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out of the national counterterrorism center. in 2007 he visited its director at the time to tell him so. quote, i told him that after 4 1/2 years this organization had never produced one shred of information that helped me prosecute three wars. three wars? hold on a minute. iraq, afghanistan, and -- what's the third? that was the great catch by spencer ackerman, national security reporter at wire.com. when "the washington post" published their big expose on the giant post-9/11 intelligence bureaucracy that we don't fully understand and we fund anyway even though no one is totally sure of who it serves except itself. the national counterterrorism center has never produced one shred of information, one shred of information that helped me prosecute three wars. so says the military intelligence guy. three wars. iraq, afghanistan -- what is the third one?
here's one idea. today it's report that had we shot a missile from an aircraft southeast of a town named miranshah. yesterday another one west of the town. three people killed. another one, four people killed. we hit the same town on saturday, three to four people killed. two more missiles fired by aircraft on wednesday, 12 to 19 people killed. another four to six a week ago today. last weekend we hit that same town we hit yesterday and this weekend four to five killed then. we have shot missiles at people in pakistan 20 times in the past 23 days at least by my count from what i can figure from reports. no one really pays attention to us shooting missiles into pakistan anymore. it just gets filed into drone strikes. i know what those mean. we have ceased really worrying about them, but we've never done them at this pace before, at least as far as we can tell from what's being reported. why are we doing them so fast and furious now? is it because we have better intelligence than before so we know more about what we should
be shooting at there? does it have the fact that the pakistani government seems as inured to those drone strikes as the american government does? they have stopped their complaining about using our unmanned robot planes to shoot people in their territory even as our own country's leadership will not readily admit that we are doing that. but we have never done them at this pace before. are things happening there at such an intensity because we have better intelligence? are they doing that? does it have anything to do with the pakistani governor's take on all of this? when the pakistani government has stopped their even perfunctory complaining about this and our own country's leadership isn't admitting that we are doing this. when that isn't happening anymore we're put in a situation where we have to wonder when these things are going to become a matter of national debate. now the pakistani government has started complaining again recently. and they've done so because we've crossed another line.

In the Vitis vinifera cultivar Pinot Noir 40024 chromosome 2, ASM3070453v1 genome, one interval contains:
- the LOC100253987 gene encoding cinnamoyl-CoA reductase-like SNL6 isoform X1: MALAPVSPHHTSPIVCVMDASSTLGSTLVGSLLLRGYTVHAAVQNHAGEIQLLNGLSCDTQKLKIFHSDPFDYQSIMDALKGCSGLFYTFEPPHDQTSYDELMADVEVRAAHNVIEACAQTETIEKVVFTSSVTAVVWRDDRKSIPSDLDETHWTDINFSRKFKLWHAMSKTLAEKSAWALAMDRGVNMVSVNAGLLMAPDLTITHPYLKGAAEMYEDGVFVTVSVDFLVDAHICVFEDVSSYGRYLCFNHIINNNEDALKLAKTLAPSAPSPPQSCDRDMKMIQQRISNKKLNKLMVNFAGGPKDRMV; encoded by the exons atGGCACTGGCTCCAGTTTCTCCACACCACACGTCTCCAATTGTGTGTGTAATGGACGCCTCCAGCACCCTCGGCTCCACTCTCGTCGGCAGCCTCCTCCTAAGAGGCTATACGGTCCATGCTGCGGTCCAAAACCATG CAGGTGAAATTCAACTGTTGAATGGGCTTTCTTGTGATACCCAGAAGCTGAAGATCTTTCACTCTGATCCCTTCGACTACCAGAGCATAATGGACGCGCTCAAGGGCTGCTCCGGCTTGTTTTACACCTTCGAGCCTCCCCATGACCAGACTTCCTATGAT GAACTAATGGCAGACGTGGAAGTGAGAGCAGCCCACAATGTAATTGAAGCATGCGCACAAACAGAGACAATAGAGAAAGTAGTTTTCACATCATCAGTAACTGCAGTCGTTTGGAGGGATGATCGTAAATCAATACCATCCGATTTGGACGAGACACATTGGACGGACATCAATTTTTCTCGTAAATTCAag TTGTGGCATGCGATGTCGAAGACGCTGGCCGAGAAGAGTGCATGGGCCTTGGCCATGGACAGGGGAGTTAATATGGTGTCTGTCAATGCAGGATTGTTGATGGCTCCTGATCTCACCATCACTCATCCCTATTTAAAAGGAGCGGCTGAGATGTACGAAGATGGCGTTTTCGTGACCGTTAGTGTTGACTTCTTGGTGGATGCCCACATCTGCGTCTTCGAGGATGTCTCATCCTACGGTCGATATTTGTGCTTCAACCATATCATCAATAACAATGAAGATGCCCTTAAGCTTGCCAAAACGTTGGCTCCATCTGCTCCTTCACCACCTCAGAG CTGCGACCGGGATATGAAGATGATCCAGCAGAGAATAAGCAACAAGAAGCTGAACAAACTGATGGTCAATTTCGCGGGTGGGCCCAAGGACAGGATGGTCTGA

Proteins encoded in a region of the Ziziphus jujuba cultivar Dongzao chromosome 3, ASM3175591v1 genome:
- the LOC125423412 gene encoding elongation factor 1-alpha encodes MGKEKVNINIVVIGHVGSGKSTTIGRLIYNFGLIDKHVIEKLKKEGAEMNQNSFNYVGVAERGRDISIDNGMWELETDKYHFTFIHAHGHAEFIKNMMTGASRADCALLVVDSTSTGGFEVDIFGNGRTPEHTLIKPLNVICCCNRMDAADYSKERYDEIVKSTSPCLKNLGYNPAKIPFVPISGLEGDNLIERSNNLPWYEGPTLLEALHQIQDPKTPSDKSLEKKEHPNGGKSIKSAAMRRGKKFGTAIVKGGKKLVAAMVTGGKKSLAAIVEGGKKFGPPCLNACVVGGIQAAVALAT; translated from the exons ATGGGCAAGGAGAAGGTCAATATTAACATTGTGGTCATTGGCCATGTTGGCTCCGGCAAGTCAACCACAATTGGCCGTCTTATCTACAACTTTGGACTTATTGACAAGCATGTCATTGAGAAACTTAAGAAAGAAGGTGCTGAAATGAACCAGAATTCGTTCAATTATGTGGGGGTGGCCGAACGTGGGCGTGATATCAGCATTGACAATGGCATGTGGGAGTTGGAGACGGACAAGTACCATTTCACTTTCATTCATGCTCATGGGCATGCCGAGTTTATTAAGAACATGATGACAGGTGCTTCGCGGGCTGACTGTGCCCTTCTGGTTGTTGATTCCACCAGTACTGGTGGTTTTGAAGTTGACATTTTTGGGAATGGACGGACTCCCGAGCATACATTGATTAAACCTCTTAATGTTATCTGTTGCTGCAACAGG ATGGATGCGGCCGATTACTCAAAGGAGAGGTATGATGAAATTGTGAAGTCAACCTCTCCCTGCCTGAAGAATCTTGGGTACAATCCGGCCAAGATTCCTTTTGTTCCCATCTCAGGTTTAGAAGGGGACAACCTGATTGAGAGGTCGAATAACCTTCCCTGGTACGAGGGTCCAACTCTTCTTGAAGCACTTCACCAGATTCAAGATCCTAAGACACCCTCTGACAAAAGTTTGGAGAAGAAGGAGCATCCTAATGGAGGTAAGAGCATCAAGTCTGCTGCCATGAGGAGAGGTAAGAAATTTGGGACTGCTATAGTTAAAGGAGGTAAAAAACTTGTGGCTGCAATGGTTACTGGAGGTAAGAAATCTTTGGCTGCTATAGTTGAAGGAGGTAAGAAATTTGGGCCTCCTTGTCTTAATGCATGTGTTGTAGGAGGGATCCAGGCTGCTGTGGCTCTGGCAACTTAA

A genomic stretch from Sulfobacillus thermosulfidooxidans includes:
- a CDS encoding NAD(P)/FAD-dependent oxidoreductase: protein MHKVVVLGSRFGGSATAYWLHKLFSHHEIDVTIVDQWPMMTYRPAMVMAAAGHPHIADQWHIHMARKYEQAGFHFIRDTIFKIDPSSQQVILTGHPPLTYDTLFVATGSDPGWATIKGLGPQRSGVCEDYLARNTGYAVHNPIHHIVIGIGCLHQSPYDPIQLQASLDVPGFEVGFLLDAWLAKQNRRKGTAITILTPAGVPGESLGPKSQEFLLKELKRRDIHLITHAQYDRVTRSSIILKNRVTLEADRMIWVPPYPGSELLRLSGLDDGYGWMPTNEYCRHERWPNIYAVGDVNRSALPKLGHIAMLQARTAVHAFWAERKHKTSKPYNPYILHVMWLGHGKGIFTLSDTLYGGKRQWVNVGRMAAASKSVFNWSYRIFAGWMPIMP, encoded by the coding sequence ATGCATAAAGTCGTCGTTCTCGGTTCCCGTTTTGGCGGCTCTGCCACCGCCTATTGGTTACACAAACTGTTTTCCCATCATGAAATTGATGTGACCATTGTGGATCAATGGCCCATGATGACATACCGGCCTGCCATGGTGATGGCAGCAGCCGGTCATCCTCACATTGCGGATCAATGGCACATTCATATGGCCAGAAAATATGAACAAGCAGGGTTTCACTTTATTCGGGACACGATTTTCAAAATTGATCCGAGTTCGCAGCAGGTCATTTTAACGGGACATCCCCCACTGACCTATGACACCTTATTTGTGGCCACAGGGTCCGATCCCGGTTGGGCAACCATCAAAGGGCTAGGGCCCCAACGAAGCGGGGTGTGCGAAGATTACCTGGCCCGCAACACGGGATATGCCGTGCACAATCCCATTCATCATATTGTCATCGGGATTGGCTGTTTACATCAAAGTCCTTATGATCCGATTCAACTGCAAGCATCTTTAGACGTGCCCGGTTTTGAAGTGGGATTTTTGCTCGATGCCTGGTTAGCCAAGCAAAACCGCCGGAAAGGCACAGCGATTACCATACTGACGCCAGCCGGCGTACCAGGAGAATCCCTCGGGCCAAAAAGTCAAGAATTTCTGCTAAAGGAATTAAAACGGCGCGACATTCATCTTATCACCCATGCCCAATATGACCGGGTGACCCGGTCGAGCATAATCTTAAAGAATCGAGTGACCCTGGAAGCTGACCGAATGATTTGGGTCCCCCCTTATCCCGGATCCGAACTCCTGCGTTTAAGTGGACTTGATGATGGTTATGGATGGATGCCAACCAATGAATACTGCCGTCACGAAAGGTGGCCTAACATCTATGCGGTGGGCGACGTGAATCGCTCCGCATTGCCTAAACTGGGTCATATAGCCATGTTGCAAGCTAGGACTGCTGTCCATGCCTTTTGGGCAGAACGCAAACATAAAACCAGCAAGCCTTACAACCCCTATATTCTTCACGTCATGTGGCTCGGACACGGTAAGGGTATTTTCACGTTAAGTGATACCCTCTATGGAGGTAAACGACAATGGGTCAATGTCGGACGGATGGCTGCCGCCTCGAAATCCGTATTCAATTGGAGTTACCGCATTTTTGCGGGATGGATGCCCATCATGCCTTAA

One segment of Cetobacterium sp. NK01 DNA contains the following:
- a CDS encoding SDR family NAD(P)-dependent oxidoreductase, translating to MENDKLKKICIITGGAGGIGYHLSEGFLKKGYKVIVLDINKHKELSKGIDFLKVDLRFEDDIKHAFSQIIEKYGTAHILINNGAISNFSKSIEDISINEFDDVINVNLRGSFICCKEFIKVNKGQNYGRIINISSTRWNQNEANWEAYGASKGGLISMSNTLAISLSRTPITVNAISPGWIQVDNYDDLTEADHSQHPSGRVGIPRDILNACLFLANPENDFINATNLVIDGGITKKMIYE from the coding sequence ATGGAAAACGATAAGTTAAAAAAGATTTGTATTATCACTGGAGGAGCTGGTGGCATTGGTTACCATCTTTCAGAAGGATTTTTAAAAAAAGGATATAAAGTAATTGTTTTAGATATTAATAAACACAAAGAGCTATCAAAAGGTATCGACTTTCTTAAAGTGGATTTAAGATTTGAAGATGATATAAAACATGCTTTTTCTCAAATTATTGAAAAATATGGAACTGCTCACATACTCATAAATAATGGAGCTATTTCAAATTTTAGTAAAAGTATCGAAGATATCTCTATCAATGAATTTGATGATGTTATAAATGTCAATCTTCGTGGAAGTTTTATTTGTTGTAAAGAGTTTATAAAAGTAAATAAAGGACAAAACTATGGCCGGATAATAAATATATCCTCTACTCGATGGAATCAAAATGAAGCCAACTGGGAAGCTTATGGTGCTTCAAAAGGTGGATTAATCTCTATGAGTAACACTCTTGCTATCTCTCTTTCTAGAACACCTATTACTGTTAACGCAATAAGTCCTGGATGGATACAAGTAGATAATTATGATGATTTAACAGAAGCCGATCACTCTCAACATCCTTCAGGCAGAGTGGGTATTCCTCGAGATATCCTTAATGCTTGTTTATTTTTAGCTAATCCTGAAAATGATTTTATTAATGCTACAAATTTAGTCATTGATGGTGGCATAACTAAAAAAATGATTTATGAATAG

today nato confirming that it is not just drones anymore. it's nato helicopters with actual pilots flying into pakistan now in combat. the first nato air strike on friday killing 49 people. the second one on saturday killing another four to six people. the associated press saying a third one today killing another ten people. to the extent that the world's attention is focused at all on pakistan is the devastating flooding. flooding that covers an area that would reach in this country from the canadian border to florida. the disaster area there is huge. the relief effort is going to last for years and cost billions. but meanwhile, quietly, america's not very secret third war rages there undeclared. joining us now is richard holbrooke the special representative. it is great to have you back on the show. >> wow. >> did i introduce stuff you can't talk about? >> i want to talk about the floods. what you said was pretty
interesting. >> let's talk about the floods first. >> thank you. thank you for showing that map. >> they are massive. >> you know, floods aren't like tsunamis and earthquakes. those happen, boom, the press moves in. stories of miraculous recoveries and rescues and then assistance. but flood in asia is an old story and we put that map together and i'm so grateful to you for putting it up because we wanted people to understand what this is. it's an area the size of italy stretching from the border to florida, 20 million people are homeless. now, i was just out there last week, now people are beginning slowly to come back to their homes but there are no homes left. they have been washed away. livestock has been destroyed. crops are gone. every bridge is out. by the way in the same area you were discussing a moment ago, there is -- there may or may not be a connection. i will leave it to you to decide whether there is or not. the bridges are all gone in that area. the flooding has washed away the roads and -- and so now we're in the early recovery phase.
hillary clinton participated in the big meeting at the u.n. last week. we're going to go to hospitals to talk about how we could get more money. it is, as you said, going to cost billions of dollars. but i do want a critical point to americans watching, the emergency phase, the phase we're still in, the u.s. is going to be first with the most. that's what we do. there are a ton of american helicopters and airplanes in the area which you didn't mention when you discussed the attack across the border. these people are well regarded all over the country. pakistanis can see that americans are there and i'm proud of that as an american. but that's in the early recovery phase and the emergency phase. this billions and billions of dollars for reconstruction for one-fifth of the country, i have said publicly and want to stress tonight, the international